Translation © Robert W. Eshbach, 2019



Richard Wagner, 1861
Photo: Pierre Petit

Richard Wagner to Joseph Joachim [i]

Zürich, March 17, 1858

Dear Friend,

News of you has reached me through Clara Schumann and through Kirchner that has reassured me somewhat concerning your dismaying remoteness from me. More than this reassurance, my belief in the noble earnestness of your character enables me to entrust to you a matter that requires the delicate and discreet consideration of a friend, in the full sense of the word, if I am to approach you for counsel and help. I ask you then not to take my confidence in an unkindly way if I convey my request to you with the following.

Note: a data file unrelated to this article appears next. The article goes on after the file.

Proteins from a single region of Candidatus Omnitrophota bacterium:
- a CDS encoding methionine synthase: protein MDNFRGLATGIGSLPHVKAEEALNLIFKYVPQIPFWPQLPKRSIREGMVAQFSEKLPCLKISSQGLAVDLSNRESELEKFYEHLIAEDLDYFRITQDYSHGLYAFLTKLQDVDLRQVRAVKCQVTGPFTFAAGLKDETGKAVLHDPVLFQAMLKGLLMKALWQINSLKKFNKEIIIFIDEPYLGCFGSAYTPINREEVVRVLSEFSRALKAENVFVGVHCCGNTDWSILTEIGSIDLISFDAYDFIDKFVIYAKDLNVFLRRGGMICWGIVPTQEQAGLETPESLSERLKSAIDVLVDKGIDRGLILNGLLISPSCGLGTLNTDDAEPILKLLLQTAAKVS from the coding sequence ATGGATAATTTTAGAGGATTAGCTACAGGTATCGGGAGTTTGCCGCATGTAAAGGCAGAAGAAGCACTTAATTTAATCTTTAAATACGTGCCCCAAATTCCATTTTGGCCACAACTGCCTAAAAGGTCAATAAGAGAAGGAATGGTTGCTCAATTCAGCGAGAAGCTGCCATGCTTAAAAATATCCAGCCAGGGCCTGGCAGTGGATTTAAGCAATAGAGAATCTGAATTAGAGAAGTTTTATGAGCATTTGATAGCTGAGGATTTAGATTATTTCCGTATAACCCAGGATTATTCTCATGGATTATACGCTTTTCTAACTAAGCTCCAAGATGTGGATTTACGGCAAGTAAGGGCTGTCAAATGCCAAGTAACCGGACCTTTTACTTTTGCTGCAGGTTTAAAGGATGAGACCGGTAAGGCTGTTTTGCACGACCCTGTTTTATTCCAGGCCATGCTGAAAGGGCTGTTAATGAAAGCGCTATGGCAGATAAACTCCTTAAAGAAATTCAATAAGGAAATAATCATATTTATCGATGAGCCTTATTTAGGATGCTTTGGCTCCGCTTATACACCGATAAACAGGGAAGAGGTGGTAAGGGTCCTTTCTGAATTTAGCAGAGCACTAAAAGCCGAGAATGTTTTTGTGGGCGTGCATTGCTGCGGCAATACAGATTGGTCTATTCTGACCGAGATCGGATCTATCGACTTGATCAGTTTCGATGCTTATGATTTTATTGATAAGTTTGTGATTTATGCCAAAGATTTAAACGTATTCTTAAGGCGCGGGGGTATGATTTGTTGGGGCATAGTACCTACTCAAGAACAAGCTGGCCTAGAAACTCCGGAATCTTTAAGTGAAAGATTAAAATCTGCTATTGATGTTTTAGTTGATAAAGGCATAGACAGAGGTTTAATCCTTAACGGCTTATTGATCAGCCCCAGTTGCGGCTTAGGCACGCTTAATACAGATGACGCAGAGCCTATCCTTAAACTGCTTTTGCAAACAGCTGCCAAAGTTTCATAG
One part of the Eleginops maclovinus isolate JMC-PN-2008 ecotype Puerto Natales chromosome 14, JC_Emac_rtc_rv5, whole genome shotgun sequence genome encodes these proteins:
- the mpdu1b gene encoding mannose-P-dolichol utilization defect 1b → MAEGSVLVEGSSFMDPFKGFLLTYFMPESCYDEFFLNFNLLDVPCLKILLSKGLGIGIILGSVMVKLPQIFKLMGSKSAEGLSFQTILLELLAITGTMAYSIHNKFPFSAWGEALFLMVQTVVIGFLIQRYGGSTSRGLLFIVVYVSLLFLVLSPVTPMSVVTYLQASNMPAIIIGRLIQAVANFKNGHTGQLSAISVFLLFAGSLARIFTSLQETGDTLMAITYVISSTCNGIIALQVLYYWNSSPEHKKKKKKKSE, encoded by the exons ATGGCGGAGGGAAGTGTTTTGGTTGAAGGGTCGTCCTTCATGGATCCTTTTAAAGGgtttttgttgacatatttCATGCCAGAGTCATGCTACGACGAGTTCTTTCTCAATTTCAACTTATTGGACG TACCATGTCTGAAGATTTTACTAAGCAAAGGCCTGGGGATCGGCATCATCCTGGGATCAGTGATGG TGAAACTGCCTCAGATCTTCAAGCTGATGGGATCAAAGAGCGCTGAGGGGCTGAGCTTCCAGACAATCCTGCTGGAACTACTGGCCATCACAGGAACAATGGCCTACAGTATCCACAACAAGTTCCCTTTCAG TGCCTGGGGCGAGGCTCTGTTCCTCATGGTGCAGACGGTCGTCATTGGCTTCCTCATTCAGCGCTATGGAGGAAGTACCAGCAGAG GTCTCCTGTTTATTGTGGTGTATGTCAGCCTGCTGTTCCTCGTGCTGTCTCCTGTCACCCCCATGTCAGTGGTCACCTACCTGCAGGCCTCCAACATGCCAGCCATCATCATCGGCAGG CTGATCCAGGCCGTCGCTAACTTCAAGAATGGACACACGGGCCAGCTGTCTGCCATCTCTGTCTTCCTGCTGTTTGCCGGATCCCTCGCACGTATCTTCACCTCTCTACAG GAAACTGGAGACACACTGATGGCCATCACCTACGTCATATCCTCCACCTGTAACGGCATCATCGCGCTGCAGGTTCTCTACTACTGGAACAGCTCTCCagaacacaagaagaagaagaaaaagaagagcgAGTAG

From time to time, such an oppressive and consuming concern for my existence arises, through the unmitigated insecurity of my external circumstances, that years ago I consulted with Liszt, whether it would be possible to expect of the Grand Duke [Carl Alexander] of Weimar, who once appeared as my protector, that he would grant me an annuity for the assurance of an undisturbed domestic tranquility, for which I could commit myself, if I should someday receive amnesty, to personally perform my operas in Weimar at his command, etc. Liszt was dubious about this possibility, and seemed therefore not to wish to have anything conferred on him or on me by pressing the matter at the Weimar court. — In the meantime, I am again, as I have been for a considerable time, in the position of being most uncomfortable for want of an adequate and secure subsidy, since my alternative income from theaters is of such haphazard and unpredictable nature that I cannot rely on it in the slightest, and its often unexpected failure to appear causes me the most disagreeable embarrassment. Only the patronage of a prince can protect me against this, which, if it does not spare me from all need of earning money from my labors, would at least allow me the reassuring support of a secure livelihood. So it may well be forgiven me that I have had my eye on the King of Hanover for some time. His great and earnest love of art, his eagerness to secure excellent artists for himself by means of unrestrained liberality, and further, his outspoken affinity for my music, as I have been led to believe, are surely good excuses for me.